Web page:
Let me reassure the Committee on the transfer of debt. Given that the transfer notices are expected to be issued infrequently, HMRC intends to vest such work in a central, specialised team that undertakes work of a similar nature. I hope that the hon. Lady will recognise and welcome that confirmation, but I should emphasise that it is my belief the decision should remain operational and should be made by HMRC, and should not be specified in legislation.
Let me turn to the core of the concerns about the transfer of the PAYE debts. We have included the provision because we have encountered a specific problem with MSCs. We have found that when a PAYE or national insurance contributions debt is established, the MSCs frequently escape from making payment by winding up or ceasing to trade and moving workers into a new company, and because MSCs are simply a vehicle through which workers’ income is routed,they often have no assets and so HMRC is unable to recover the unpaid tax and national insurance contributions.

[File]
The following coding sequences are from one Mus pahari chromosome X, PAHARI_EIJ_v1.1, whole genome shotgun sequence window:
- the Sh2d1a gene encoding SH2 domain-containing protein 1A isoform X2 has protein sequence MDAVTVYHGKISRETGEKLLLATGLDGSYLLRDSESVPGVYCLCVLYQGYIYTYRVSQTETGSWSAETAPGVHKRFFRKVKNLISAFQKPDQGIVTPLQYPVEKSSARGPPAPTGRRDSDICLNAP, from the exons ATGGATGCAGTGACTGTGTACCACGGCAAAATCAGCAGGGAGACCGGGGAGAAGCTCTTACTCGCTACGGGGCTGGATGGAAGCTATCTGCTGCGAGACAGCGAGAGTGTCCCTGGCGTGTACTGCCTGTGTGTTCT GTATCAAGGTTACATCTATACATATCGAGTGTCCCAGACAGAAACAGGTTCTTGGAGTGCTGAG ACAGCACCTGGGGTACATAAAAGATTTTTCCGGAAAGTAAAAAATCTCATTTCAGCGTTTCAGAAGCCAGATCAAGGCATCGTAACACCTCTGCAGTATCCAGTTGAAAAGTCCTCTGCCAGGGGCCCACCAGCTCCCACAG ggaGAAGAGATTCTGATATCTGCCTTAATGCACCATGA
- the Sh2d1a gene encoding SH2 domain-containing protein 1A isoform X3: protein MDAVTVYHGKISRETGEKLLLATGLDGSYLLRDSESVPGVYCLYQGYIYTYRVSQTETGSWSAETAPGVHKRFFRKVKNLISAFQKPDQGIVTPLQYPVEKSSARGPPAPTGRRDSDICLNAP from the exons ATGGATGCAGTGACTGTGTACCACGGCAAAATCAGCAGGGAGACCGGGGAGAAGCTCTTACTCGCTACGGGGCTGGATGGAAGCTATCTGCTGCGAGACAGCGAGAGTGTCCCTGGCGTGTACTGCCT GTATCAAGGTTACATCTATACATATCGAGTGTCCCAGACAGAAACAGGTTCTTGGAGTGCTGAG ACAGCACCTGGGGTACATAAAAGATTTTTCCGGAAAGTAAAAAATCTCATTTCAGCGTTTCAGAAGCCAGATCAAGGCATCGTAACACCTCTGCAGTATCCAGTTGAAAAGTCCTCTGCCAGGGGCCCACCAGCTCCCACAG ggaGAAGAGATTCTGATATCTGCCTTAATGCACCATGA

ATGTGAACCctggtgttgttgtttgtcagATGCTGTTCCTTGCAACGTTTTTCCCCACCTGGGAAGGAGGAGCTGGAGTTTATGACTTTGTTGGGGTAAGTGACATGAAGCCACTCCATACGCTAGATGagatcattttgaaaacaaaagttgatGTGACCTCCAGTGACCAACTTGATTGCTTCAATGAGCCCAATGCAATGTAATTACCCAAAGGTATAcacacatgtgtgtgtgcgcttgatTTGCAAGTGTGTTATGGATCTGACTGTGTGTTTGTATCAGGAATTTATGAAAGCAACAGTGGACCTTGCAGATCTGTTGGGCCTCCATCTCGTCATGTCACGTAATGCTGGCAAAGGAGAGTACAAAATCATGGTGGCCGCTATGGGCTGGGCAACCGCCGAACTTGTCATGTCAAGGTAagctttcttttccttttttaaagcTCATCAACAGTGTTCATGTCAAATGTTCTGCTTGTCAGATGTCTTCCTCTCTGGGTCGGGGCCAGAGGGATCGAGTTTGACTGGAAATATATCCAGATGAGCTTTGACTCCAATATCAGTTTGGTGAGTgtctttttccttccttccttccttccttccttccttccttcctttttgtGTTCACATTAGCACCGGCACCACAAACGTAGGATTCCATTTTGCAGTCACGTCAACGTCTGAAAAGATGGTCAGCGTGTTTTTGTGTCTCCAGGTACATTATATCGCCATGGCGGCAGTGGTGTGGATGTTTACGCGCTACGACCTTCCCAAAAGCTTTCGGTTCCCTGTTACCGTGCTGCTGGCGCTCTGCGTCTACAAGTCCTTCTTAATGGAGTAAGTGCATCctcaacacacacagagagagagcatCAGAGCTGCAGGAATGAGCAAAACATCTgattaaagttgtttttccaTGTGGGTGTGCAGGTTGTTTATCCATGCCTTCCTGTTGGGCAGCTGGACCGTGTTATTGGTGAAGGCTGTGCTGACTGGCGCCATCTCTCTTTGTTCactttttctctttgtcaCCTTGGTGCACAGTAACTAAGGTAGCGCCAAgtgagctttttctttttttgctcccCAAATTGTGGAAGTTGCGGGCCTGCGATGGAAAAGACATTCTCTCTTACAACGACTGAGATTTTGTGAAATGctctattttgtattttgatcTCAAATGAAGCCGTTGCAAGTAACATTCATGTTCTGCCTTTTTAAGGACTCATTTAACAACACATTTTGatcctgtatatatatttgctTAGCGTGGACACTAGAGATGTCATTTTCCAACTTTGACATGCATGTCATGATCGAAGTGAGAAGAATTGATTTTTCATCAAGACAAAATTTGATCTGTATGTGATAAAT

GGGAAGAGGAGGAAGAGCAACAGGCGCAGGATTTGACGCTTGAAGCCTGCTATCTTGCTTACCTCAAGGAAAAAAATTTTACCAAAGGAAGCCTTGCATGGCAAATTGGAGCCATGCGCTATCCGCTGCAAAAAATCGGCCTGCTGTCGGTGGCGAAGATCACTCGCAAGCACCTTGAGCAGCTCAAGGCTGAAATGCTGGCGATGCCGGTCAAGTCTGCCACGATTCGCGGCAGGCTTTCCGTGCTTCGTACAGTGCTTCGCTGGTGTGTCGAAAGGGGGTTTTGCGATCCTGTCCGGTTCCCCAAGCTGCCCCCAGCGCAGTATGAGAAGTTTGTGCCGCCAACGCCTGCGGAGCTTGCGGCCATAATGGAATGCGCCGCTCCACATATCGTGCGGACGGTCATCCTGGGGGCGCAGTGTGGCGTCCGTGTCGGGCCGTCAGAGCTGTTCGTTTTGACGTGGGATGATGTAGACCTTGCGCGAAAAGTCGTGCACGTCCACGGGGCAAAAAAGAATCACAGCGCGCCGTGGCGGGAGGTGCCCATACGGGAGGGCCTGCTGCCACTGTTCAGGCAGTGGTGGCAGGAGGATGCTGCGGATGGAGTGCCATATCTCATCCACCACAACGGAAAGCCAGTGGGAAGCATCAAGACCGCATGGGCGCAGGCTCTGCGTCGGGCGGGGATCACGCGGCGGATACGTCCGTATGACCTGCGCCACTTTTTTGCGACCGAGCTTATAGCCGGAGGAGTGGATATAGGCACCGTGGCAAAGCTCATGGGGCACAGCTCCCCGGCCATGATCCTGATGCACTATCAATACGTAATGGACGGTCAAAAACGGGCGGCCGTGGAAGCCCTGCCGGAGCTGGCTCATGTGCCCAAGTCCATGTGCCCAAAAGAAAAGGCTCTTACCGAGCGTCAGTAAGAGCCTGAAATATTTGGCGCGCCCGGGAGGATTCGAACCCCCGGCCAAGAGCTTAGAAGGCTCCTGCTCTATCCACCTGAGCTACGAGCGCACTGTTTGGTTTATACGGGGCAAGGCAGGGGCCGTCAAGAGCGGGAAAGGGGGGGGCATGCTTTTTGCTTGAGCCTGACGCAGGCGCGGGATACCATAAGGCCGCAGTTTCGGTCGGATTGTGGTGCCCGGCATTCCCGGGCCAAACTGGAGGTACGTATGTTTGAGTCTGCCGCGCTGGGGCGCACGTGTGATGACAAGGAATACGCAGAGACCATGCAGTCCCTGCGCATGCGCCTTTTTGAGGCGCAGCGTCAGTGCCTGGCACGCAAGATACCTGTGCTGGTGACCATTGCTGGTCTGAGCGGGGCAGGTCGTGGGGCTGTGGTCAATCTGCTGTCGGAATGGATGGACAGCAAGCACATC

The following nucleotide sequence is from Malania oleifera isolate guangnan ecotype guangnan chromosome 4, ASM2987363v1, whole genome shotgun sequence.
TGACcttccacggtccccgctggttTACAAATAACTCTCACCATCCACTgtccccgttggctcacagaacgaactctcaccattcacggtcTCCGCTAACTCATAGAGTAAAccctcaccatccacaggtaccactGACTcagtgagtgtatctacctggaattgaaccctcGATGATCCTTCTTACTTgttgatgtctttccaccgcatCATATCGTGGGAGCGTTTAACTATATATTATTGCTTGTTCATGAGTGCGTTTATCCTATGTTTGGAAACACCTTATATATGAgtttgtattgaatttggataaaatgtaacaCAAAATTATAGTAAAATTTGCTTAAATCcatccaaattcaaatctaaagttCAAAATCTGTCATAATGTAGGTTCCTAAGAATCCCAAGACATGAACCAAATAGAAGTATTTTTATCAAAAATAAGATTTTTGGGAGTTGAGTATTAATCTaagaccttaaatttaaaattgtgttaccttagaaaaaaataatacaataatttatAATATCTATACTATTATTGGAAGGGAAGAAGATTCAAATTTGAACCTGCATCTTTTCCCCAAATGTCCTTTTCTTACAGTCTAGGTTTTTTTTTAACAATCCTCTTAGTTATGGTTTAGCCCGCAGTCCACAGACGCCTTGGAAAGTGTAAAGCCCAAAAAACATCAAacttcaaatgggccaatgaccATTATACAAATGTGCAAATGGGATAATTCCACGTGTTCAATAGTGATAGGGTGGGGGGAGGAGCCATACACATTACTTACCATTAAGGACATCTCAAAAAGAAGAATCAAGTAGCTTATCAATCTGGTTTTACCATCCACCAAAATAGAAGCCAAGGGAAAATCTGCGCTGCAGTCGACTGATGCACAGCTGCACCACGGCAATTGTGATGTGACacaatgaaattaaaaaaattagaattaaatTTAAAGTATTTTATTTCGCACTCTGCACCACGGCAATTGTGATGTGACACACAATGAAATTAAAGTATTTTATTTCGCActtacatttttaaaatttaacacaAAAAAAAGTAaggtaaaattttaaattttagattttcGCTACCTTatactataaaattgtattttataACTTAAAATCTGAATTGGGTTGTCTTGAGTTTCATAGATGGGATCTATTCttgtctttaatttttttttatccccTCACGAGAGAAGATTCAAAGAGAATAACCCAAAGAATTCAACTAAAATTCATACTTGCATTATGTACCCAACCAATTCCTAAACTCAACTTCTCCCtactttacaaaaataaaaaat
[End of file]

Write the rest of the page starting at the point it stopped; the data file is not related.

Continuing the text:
Proposed new section 688A contains provisions to enable regulations to transfer PAYE debts to appropriate third parties when the MSC does not pay. It sets out, of course, who those third parties are. As respondents to the consultation confirmed, the provision for the transfer of debts is essential to ensure that the wider aims of the legislation are achieved. Without it, those promoting and benefiting from the schemes could carry on without any financial risk.
As the hon. Lady recognised, we made changes as a result of the consultation. However, I am aware that concerns remain about the scope of the transfer provisions, so the three remaining Government amendments represent our considered response to dealing with those concerns. To a large extent, they overtake some of the Opposition’s amendments.